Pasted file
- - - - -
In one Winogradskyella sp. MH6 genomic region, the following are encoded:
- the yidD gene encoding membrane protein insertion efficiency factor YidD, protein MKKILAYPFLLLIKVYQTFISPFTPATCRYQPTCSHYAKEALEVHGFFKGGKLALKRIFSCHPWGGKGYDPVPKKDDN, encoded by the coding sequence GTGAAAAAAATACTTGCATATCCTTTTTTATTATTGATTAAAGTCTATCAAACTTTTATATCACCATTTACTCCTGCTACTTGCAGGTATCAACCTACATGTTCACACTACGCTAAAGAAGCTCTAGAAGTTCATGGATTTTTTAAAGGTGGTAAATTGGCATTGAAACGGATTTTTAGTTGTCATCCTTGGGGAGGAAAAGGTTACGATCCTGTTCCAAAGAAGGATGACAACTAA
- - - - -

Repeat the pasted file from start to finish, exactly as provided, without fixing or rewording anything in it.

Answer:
In one Winogradskyella sp. MH6 genomic region, the following are encoded:
- the yidD gene encoding membrane protein insertion efficiency factor YidD, protein MKKILAYPFLLLIKVYQTFISPFTPATCRYQPTCSHYAKEALEVHGFFKGGKLALKRIFSCHPWGGKGYDPVPKKDDN, encoded by the coding sequence GTGAAAAAAATACTTGCATATCCTTTTTTATTATTGATTAAAGTCTATCAAACTTTTATATCACCATTTACTCCTGCTACTTGCAGGTATCAACCTACATGTTCACACTACGCTAAAGAAGCTCTAGAAGTTCATGGATTTTTTAAAGGTGGTAAATTGGCATTGAAACGGATTTTTAGTTGTCATCCTTGGGGAGGAAAAGGTTACGATCCTGTTCCAAAGAAGGATGACAACTAA